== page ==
PERHAPS no one intervention is as divisive as cardiopulmonary resuscitation, often abbreviated to CPR.

Heart charities and similar organisations will advise that everyone should learn CPR. A recent poll by the British Heart Foundation (BHF) showed that just over half of those asked would be confident to perform CPR, should the need arise.

A third had never learned CPR. Of these, almost half sited they didn’t know where to go to find out, and a quarter arguing they lacked the faith in themselves to be able to master the techniques.

In the UK there are around 30,000 out of hospital cardiac arrests a year.

Statistics for survival remain at best dismal. Fewer than 10 per cent survive the initial arrest. Of those in whom resuscitation is attempted, less than one in 12 will survive to hospital discharge.

Although it may sound laughable, this is very much at odds with images portrayed on television, where roughly three quarters of those who undergo cardiac arrest make a recovery.

CPR is not a new concept. It was described initially by the ancient Greeks. In 1878 the technique of pumping the chest of cats whose hearts had stopped beating, was shown to restore circulation.

Yet it was not until 1959 that researchers at John Hopkins University applied these findings to humans.

Since the 1970s public classes have been made available for anyone interested. Indeed, now certain professions other than healthcare providers are expected to have basic proficiency not only in chest compressions, but also know how to use a defibrillator.

It would be very difficult to argue that this was not an excellent initiative. Time really is of the essence when a person’s heart or lungs stop. Statistics highlighted by the National Institute for Health and Care Excellence (NICE) show that if CPR is commenced immediately, this can increase survival after an out of hospital cardiac arrest by up to fourfold.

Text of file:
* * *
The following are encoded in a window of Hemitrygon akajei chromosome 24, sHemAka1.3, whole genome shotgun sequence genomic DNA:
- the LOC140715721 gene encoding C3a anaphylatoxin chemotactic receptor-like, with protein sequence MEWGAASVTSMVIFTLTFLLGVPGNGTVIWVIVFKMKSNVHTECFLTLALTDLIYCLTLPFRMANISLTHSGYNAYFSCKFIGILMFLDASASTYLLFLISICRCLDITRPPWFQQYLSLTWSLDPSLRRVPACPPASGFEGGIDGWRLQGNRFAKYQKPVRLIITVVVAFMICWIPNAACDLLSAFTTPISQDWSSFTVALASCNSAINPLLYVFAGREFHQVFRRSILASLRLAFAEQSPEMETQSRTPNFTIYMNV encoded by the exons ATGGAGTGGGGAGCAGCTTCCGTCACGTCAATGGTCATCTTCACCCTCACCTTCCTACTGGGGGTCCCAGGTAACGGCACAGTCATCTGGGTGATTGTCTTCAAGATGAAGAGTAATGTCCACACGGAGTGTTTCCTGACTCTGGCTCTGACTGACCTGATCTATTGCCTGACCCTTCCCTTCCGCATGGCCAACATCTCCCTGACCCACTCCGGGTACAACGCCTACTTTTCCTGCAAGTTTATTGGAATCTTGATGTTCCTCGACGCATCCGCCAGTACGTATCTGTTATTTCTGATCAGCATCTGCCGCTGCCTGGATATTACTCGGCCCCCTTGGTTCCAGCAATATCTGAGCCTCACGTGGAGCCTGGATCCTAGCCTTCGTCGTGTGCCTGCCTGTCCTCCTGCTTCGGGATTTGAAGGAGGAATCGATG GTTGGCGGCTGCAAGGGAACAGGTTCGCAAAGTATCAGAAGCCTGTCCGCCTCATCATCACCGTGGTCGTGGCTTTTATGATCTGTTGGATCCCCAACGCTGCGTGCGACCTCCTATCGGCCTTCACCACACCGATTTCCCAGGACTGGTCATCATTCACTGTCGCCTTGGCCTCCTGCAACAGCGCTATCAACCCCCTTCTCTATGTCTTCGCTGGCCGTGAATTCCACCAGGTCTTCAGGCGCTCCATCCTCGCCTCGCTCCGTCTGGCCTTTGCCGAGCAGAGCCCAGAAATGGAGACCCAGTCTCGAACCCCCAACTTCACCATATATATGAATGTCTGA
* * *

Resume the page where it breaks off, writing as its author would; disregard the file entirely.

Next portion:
The prompt application of a defibrillator within three to five minutes may increase survival by up to 70 per cent.

With defibrillators a regular part of the scenery in the same manner as post-boxes, we owe it to ourselves to have a basic working knowledge, should the need arise.

However, a balanced article on resuscitation also needs to highlight the other side of the argument.

The most important consideration is “why has the person arrested?” In younger individuals, it is more likely that there is a reversible cause. This is particularly pertinent in cases of drowning or hypothermia.

Yet in older individuals, it is often the case that their heart or lungs have stopped working as this is the end of their natural life.

While television would have us believe that everyone who arrests will be miraculously brought back to life and in fine fettle, the statistics above show the stark reality of the situation.

There is also the burning question that even if you can perform CPR, how long should you go on for? The whole idea of CPR is to provide adequate circulation through chest compressions, and oxygen through mouth to mouth, that the victim gets enough blood to their vital organs, particularly their brain.

Even in the most experienced of hands, CPR is estimated to be only 25per cent as effective as the heart beating spontaneously.

Prolonged CPR can be both physically and psychologically traumatic for the victim and those performing chest compressions and mouth to mouth. It is in essence a fairly brutal method, in the worst of situations.

If the call is made, many emergency services will reach the casualty in good time, although this is not always the case. Think of arrests in remote places, or where there is only one person present to resuscitate the individual.

It is important to recognise when to give up, which is often difficult for non-healthcare professionals.

For anyone interested in learning more about CPR, there are an abundance of courses, both online and in person. The British Heat Foundation has a 15-minute online course where the only equipment you need are a mobile phone and a chest cushion to practice on.

Though a discussion of resuscitation techniques is beyond the scope of this article, there are two take-home messages. Please always approach any victim with caution. Be alert for anything that may injure you as your safety is a priority. Secondly, when performing CPR, if you are alone and you become exhausted, it is acceptable to stop.

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